Discussion:
Any news with XML Security
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Cuong Huy To
2007-06-30 18:24:57 UTC
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Dear all readers and researchers,

I'm quite new to Security, and I am working with JSR 105/106 (DSig and
Enc).

Recently, I've read a writing by Peter Gutmann
http://www.cs.auckland.ac.nz/~pgut001/pubs/xmlsec.txt, in which from
what I have understood, Peter has pointed out that:
---------------------------
+ Canonicalisation is too hard, X.509 abandoned it, no hope for
XMLDSig
+ XML is complicated: XSLT, XPath, DTD difficult to simply describe
what should be a secure solution for XML
+ XML is too much flexible
One can sign the document header
One can sign an empty string
There are key exchange mechanisms where a message can contain embedded
keys before or after the secured payload (Still don't understand)
+ XML is also too much inflexible
Can you separate a security component from an XML component ?
Not many XMLSec provider is both good at security or XML, but you have
to use whatever that provider gives you

+ Good non-XMLSec solutions (PGP & S/MIME) organizes blocks of data so
as to avoid buffering of big data when verifying/encrypting:
- Encryption:
Recipient/Key-exchange information
Encrypted Data
- Signature:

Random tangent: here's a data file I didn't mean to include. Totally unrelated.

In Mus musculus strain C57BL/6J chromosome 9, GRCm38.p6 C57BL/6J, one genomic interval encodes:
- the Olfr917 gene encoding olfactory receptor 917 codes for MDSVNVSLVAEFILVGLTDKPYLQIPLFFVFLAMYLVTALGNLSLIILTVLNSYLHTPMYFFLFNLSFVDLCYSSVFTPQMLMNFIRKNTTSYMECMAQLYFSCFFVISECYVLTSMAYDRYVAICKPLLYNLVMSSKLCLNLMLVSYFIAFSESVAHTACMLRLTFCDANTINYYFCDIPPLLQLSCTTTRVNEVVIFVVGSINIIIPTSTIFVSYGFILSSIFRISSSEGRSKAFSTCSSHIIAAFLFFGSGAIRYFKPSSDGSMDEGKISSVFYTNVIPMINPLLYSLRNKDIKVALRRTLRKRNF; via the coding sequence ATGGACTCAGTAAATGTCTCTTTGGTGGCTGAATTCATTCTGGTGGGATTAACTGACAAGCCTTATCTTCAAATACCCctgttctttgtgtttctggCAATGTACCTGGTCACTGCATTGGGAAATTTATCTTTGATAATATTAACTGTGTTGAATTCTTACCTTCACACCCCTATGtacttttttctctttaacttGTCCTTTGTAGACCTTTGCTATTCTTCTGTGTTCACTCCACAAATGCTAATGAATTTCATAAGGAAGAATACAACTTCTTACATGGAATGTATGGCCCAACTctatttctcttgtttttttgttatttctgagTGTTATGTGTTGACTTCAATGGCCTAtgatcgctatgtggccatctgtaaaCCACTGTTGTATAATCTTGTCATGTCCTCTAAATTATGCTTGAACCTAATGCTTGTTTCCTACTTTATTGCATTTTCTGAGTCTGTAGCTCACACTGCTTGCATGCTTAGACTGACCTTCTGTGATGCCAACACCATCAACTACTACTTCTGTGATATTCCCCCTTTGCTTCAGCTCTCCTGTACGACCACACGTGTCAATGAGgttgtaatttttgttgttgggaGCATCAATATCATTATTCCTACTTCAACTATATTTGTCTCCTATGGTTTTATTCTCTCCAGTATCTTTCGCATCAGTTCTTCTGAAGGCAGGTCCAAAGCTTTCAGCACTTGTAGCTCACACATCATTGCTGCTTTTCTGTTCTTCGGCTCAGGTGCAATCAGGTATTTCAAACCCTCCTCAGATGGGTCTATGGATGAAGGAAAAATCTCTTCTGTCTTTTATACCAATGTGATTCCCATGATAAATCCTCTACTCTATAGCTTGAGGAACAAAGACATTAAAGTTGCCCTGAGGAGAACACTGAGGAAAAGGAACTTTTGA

Signature Hash Algorithm Indicator
Data
Signature
+ XMLSec tries to be different, by allowing data blocks to be of
arbitrary orders.
---------------------------

This writing was 2 years old (From 2005), and I still see XML Security
developed by Sun, Apache and IAIK ?

So could anyone of you telling me what the world is really thinking on
XML DSig and Encryption ?

Thanks alot for your time
Valery Pryamikov
2007-07-05 11:25:11 UTC
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Hi,
I belive that the main reason why XML Security is still being
developed is that it is pushed by SOA actors (I don't need to list
these big companies who bets on WebServices and architecture around
them).

In addition to Peter's arguments - if you want to use XMLSecurity you
simply can not make efficient implementation that doesn't requre
several XML re-serialization/re-parsing during the process! For
example, if you need to sign and encrypt the document, you'll be
required to serialize and parse XML documents at least 3 times. First
you need cannonical serialization of source document to extract
cannonical representation of protected document portion. After that
you need to create another XML document that contains encrypted
content and store this intermediate result in explicit cannonical
form. At last you need to produce third document with signature and
encrypted content and send it to the receiver (cannoncial
serialization is not required at this point because receiver must
always convert it to explicit cannonical form before doing any other
processing). And if we look at some other requirements of WSSecurity
1.1 - you might be required to do additional explicit cannonical
serialization of intermediate results plus parsing of intermediate XML
results for being able to implement them.

-Valery.

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